“This is not a complicated issue,” an exasperated Sanders said in a press conference on Wednesday. “The American people have a right to know what they’re eating.”
It is, though, a very complicated issue, one that Sanders has approached with more nuance in the past. Yet this sweeping sentiment came through on both sides on Wednesday, with Michigan senator Debbie Stabenow, who brokered the bill’s passage, saying that her interest was in “recogniz[ing] the scientific consensus that biotechnology is safe, while also making sure consumers have the right to know what is in their food.”
Of course, biotechnology is not safe, or unsafe. Just like communication technology is not safe or unsafe. Transportation technology is not safe or unsafe.
None of these things can be labeled good or bad, either. They are collections of processes whose value in any instance is relative to a specific use in a specific circumstance.
As commonly used today, “GMO” refers not to modification that happens in every instance of breeding—and in every moment of every day where environmental factors determine the expression of genes—but to one particular mechanism of modification. The current bill defines GMOs as entities that “contain genetic material that has been modified through in-vitro, recombinant DNA techniques; and for which the modification could not otherwise be obtained through conventional breeding or found in nature.”
Predicting what might be found in nature poses a challenge, if you’ve seen some of the things produced in nature. This includes the natural process of selective breeding that humans have undertaken for millennia to cultivate seedless grapes or sugar-snap peas or transform wolves into labradoodles.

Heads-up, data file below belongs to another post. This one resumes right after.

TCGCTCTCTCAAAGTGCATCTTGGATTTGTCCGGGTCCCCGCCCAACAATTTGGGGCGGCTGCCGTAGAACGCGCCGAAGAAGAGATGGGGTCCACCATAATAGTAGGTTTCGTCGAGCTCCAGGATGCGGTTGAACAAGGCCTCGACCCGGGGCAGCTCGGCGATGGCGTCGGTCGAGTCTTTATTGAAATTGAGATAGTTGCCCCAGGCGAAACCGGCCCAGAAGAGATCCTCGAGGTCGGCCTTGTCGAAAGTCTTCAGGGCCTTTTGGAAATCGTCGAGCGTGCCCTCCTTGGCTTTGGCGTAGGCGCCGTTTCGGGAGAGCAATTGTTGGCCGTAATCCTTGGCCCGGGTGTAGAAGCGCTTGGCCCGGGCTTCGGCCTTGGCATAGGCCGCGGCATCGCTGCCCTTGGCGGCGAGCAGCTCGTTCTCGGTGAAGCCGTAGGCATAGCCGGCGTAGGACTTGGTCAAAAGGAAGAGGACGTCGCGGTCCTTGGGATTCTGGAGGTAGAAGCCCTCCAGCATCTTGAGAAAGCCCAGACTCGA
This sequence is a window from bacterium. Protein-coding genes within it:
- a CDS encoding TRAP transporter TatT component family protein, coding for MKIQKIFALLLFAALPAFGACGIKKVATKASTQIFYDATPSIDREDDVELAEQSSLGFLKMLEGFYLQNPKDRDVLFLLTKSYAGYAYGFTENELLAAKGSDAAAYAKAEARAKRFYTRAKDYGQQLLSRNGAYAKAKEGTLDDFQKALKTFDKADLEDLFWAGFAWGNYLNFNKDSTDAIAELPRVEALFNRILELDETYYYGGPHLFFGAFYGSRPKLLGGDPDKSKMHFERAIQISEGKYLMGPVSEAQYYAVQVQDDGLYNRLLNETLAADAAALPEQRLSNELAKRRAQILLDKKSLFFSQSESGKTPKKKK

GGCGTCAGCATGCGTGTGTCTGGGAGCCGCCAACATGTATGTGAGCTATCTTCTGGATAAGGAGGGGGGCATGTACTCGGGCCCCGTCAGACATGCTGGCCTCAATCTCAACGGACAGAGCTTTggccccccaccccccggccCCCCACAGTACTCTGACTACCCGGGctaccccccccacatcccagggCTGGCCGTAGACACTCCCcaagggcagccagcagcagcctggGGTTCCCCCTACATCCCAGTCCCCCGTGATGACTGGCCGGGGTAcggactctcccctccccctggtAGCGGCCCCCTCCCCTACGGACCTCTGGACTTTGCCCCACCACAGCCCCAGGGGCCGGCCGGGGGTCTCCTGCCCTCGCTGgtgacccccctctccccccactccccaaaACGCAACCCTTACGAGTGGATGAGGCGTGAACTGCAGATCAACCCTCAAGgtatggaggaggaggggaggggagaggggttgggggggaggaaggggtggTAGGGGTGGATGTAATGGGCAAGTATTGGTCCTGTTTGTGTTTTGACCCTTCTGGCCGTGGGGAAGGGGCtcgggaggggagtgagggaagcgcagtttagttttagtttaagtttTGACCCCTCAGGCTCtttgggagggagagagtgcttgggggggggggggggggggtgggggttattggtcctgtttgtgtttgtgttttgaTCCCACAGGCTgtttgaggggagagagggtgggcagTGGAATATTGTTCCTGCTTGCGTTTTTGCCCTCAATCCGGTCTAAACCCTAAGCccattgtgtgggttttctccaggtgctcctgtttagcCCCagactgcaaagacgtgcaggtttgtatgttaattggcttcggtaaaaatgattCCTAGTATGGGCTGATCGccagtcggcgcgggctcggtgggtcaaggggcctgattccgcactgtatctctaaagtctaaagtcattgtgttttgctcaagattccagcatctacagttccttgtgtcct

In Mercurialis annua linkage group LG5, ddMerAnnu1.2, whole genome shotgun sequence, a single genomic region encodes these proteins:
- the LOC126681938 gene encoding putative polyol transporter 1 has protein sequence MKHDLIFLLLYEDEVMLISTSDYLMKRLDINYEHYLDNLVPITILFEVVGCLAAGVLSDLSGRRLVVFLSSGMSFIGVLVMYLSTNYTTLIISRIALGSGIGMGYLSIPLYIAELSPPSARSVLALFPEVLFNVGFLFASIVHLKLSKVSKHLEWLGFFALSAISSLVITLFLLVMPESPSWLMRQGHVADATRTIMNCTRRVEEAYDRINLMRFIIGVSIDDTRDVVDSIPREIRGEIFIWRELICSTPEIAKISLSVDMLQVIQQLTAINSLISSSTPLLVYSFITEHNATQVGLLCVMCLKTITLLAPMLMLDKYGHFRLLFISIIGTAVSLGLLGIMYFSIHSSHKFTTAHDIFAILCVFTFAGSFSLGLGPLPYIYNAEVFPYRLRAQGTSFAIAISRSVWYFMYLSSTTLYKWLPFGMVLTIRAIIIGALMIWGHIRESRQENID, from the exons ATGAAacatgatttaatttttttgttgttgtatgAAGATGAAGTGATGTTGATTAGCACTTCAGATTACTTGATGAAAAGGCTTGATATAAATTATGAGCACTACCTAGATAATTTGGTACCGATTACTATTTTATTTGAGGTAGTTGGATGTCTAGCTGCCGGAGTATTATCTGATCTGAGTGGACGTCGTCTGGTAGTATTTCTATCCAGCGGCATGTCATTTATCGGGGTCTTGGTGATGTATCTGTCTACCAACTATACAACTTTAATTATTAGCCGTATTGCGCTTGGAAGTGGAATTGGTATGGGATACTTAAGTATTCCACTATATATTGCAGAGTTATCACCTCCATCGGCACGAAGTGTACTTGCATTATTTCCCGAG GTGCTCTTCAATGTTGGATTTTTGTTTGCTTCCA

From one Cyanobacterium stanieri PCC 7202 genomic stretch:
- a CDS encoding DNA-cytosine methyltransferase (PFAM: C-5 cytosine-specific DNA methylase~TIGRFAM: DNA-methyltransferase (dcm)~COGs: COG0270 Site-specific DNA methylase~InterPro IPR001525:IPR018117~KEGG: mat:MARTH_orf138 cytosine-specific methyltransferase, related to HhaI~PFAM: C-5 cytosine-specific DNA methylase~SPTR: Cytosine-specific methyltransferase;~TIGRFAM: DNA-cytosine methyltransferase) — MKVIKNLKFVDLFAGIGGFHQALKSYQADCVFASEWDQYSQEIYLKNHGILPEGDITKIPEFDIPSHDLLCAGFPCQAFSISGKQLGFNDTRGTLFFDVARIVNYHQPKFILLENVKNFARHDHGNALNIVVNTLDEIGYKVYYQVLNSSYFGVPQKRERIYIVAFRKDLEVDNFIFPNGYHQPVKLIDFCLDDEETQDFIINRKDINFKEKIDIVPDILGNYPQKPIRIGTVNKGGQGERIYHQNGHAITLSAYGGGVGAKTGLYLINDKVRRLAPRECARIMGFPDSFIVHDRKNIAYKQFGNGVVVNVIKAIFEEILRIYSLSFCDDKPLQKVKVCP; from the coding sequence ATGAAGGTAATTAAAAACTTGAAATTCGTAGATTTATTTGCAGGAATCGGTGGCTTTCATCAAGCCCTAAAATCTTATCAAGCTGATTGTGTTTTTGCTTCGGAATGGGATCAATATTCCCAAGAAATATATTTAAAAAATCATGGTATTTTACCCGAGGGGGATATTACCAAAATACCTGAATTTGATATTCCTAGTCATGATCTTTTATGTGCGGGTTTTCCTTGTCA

Instead of debating whether communication technology or transportation technology is good or bad, safe or unsafe, we talk about specific issues that arise around specific types and uses of technology in particular contexts (net neutrality, self-driving cars, Mark Zuckerberg’s emergence as a demigod). Biotechnology is no different. There will be questions about whether certain seeds have certain effects in certain places—as with the corn in Iowa that has led to increased use of glyphosate and other herbicides with detrimental environmental repercussions. There are critical questions to be addressed about intellectual property rights over seeds and corporate control of the food supply.
Creating a sustainable agricultural infrastructure to feed an enormous population, though, is the challenge of our era. The number of people on the planet has grown seven-fold since 1800. The majority of us are malnourished in ways that manifest as obesity, heart disease, diabetes—inflating $3 trillion in annual healthcare spending. Gene recombination will inevitably be central to discussion about how to feed so many people in so little space, if we continue to farm and eat as we do while the population skyrockets.